Mission trips should be based on supporting a local leader, team or mission movement. They should see great value in our presence and partnership when we come. Yes, we can take delight in serving Jesus and his people, but we should leave saying, “We were used to strengthen this ministry, we were poured out and they are more effective in reaching their community with the gospel because we came and served.”

The key to this happening is that we are not popping in for seven to 10 days to save the day. We go to the mission field to humbly serve an existing pastor, leader, missionary or ministry that will remain and continue the work for years to come. Our focus is not on having a great experience, but serving those who labor day in and day out in that part of the world.

3. From Temporary Help to Eternal Change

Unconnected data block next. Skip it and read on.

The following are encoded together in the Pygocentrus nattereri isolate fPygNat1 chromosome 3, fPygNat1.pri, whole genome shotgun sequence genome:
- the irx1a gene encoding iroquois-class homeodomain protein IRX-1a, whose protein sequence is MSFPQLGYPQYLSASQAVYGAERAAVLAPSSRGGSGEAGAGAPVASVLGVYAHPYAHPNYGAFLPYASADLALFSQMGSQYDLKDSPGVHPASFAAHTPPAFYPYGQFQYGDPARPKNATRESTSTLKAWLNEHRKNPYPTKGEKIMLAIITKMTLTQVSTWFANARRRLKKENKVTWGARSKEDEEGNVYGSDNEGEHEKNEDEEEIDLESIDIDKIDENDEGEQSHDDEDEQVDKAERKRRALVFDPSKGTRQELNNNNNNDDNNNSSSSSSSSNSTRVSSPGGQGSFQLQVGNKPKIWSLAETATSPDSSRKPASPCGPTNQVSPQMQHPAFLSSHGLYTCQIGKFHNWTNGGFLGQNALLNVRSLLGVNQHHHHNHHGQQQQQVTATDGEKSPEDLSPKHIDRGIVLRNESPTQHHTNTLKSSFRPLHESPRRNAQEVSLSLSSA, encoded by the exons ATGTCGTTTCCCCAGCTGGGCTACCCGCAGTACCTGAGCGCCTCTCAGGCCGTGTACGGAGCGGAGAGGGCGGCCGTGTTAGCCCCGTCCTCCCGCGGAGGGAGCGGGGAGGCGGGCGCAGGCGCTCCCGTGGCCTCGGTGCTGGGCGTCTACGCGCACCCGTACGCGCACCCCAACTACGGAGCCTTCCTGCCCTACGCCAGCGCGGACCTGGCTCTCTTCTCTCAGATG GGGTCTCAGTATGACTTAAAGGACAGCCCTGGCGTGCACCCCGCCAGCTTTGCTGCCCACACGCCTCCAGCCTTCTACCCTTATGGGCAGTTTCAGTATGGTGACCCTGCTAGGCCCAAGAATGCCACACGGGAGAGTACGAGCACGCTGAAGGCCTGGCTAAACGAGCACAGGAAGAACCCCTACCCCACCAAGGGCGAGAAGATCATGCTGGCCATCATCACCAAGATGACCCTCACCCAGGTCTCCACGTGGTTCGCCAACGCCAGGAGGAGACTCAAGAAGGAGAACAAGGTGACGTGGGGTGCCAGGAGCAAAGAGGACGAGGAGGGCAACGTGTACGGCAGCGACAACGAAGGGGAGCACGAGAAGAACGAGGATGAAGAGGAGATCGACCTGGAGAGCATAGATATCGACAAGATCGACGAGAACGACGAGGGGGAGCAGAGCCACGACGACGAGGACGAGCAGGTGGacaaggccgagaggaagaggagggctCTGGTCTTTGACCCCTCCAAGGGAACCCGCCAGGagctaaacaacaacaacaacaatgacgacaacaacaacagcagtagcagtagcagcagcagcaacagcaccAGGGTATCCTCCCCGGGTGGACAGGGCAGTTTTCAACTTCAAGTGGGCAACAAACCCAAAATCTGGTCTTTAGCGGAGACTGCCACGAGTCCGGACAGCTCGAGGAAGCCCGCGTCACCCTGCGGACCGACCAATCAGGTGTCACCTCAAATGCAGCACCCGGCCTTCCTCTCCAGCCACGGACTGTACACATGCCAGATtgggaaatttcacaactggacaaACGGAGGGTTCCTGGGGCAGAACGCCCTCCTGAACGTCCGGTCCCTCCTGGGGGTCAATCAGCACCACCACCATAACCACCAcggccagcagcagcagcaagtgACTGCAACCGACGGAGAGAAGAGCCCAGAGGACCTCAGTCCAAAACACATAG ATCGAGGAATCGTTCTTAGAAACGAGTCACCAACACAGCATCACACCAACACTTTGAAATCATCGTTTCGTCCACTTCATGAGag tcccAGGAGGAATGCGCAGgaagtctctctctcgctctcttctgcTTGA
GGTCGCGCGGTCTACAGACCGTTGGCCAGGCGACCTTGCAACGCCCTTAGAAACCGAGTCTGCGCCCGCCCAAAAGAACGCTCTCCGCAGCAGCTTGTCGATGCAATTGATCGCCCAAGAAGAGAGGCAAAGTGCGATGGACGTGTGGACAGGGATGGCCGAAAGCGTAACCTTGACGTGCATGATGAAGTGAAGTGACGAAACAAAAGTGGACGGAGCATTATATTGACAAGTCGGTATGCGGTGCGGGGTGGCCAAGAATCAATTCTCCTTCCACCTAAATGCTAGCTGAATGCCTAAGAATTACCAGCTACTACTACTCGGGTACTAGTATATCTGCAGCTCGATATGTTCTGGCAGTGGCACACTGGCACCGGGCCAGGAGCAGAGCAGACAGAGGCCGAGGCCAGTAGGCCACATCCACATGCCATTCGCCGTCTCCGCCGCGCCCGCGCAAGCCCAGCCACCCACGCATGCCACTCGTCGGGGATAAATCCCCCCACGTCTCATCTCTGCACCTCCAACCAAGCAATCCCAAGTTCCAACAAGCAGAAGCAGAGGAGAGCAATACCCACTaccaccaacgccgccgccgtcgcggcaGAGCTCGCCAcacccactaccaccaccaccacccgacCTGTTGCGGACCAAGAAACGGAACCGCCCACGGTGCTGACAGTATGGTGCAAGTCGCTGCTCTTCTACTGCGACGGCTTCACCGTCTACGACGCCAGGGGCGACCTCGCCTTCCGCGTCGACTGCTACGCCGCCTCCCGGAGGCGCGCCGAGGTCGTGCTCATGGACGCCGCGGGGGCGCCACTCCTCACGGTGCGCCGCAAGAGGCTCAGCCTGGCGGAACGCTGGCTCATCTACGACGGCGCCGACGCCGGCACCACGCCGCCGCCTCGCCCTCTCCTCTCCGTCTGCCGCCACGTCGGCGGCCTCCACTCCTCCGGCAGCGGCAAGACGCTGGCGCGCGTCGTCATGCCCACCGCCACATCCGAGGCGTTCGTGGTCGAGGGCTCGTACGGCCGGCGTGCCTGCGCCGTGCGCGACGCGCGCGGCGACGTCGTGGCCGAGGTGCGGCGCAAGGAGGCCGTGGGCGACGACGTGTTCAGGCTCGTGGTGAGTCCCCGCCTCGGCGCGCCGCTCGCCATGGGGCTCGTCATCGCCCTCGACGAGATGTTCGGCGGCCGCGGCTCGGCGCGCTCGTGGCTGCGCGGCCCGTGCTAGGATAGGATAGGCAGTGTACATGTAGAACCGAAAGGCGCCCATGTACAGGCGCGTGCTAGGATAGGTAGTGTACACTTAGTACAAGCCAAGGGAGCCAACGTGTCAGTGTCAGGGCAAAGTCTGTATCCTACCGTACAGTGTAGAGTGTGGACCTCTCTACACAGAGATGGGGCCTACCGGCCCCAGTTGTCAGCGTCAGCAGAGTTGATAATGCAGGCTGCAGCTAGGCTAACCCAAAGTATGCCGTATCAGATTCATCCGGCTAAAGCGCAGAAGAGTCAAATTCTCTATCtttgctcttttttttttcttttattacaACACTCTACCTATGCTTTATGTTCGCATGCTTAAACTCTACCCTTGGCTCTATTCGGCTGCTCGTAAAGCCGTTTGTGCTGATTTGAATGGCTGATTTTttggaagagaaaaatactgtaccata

Often our “mission” work is designed to provide physical help. Water projects, building trips and other acts of service can be valuable and show that Christians are compassionate. But if all we do is offer acts of service with no witness to the person and work of Jesus, we are offering temporary help.

Churches that want to have a true and eternal global influence will continue doing acts of service while also connecting people to the One who holds the keys to eternal life in the presence of the Father. When we provide clean drinking water, we can also offer the living water of Jesus. When we provide food to the hungry, we also can tell them about the Bread of Life that God sent to open a pathway to eternal intimacy with him. When we offer clothing and shoes, we can tell the world that Jesus is ready to clothe us in his righteousness through faith in his name.